By Joan Veon
SEA ISLAND, GA -- By coming to the aid of war-torn Africa, G8 leaders in Sea Island, Georgia have unveiled a global rapid deployment force that will be put in operation to fulfill President Bush's vision of peace for Africa. Interestingly enough, it will also be used anywhere else in the world to maintain peace. As fate would have it, the New Partnership for Africa's Development just happens to fulfill a UN mandate from 2000 to create a UN Rapid Deployment force to maintain peace anywhere in the world. Furthermore, it embodies a number of aggressive mandates from the 1996 G7 meeting in Lyon for world peacekeeping.
Two years ago, African leaders were invited to participate for the first time and discuss the problems of their continent. The G8 pledged at that time to provide technical and financial assistance to African countries so that by 2010 they would be able to effectively prevent and resolve violent conflicts.
The centerpiece of this initiative will be a pledge by G8 countries to train a certain number of peacekeepers which they hope will exceed 50,000 around the world. In order to get the logistics needed to support a global rapid deployment force, a clearinghouse or training center that is already in operation in Italy has been chosen. It will serve as a coordinating mechanism among the G8. The clearinghouse will be used to coordinate experts and to exchange information about offers that are made by countries to assist in times of disruption with offers to airlift and provide equipment to any force that is needed at the time.
The New Partnership for Africa's Development also fits into a vision from President Bush in the National Security Strategy in which he talks about making the world a better place. While the initial focus is on Africa, the Bush Administration sees a "clear need for global peacekeeping capacity-building on the continent." The global peacekeeping operation is part of a three pronged strategy outlined by Bush: health-the need to address the HIV-AIDS pandemic, economic assistance to help grow African economies through the Millennium Challenge Account and to promote peace and stability through peacekeeping.
A senior level administration official stated, "It will look like an African-centric initiative, [but] it really is global in its ultimate scope, because the idea is to train peacekeepers and equip them and enable them to get to where they are needed all over the world, even though the need is the greatest in Africa which is where we are first and foremost concerned. This is needed for all the reforms and progress that we hope to promote around the world."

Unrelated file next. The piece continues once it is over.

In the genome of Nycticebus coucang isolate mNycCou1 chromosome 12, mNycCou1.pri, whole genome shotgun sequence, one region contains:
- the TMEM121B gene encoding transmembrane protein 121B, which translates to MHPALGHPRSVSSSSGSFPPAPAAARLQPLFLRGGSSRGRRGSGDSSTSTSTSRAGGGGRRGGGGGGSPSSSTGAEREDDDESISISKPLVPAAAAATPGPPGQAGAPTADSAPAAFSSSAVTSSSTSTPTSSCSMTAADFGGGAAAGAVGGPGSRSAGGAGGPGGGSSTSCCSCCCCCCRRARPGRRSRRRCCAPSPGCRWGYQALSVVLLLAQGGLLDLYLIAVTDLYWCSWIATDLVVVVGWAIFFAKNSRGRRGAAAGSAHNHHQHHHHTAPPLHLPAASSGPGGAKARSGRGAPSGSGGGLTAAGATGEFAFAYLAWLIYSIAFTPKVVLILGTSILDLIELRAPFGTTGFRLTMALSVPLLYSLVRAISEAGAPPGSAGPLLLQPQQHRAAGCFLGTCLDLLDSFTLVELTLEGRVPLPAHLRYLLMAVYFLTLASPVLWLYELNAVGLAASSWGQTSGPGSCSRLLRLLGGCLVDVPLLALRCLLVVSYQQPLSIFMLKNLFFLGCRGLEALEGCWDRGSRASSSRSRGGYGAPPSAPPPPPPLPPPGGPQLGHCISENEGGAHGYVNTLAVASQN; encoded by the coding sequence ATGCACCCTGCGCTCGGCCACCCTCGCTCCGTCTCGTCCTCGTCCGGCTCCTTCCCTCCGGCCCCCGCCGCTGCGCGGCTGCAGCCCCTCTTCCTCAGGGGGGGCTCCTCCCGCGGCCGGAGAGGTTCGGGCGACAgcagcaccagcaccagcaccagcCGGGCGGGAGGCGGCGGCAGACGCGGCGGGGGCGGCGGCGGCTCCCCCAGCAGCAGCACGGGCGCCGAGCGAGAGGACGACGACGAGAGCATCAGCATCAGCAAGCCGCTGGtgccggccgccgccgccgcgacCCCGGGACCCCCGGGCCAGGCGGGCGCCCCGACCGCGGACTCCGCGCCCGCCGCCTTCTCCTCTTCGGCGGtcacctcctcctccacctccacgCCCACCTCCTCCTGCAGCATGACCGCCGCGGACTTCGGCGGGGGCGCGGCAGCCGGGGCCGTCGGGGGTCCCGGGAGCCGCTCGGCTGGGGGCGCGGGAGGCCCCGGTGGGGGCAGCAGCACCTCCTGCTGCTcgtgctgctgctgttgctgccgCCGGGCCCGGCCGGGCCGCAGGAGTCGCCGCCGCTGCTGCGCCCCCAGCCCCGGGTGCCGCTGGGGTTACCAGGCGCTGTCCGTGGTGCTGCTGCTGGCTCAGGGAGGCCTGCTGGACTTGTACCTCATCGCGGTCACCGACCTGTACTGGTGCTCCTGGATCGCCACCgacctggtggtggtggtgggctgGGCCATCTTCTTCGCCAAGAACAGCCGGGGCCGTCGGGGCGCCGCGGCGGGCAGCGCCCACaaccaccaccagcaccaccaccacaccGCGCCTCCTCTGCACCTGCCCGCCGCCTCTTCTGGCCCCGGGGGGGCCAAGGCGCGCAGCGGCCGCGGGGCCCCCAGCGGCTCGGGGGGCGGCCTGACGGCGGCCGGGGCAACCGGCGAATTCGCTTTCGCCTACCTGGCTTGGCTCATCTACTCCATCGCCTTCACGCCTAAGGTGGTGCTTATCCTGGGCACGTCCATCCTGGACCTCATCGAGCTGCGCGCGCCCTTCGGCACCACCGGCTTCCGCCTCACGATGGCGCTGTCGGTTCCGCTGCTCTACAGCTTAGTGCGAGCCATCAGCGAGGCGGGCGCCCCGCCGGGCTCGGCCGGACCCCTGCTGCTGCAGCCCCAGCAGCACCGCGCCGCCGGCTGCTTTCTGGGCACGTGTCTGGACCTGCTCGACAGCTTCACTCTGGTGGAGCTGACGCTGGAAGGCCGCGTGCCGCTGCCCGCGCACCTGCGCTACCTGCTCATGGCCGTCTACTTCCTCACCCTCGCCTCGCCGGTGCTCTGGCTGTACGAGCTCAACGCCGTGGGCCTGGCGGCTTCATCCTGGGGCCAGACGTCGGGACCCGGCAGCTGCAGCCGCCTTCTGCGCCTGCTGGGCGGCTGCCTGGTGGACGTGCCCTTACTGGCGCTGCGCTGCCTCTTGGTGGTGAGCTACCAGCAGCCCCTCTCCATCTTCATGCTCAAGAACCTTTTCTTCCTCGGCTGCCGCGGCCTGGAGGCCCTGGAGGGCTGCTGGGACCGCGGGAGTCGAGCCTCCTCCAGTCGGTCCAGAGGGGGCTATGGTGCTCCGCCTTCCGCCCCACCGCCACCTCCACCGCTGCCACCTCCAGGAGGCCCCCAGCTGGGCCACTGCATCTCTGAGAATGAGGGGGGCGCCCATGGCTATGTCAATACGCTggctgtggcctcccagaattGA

To support these operations, the U.S. is going to seek $660 million from Congress to spend over the next five years for training and equipping. Senior Administration officials said that they have already talked to the right committees and people on the Hill about how to get this done.
The UN would come into play once there is a UN mandate for a peace operation. When I asked for clarification with regard to the 2000 U.N. Millennium Summit goals to deploy a global rapid deployment force of 42,000 soldiers to be equipped and ready to deploy immediately, I was told by a senior administration official that the progress has been "evolutionary" and that the UN Rapid Deployment Force and the G8 African Initiative are "tied together."
In going back to the U.N. Millennium Summit held in 2000, the U.N. at that time was given a great expansion of their powers and governmental structure which includes adding a "People's Parliament", providing the Secretary-General with greater powers to act without General Assembly authorization, a rapid deployment force and the ability to find ways to increase the funding their operations.
Over the past thirty years, the Group of Eight has evolved into what can only be termed "global board of directors." They have come to signify oversight over all of the governing aspects of the world. As such, adding the presence of a rapid deployment force to be deployed to quell any disturbance that disrupts world peace is a major component to global governmental oversight by a few.
© 2004 - NewsWithViews.com - All Rights Reserved
By Joan Veon
Veon: This is my 63rd global meeting-given the reality that we live in an interconnected world which has been created when Nixon closed the gold window in 1971, what kind of changes has the U.S. Treasury Department had to undergo in order to keep up with change?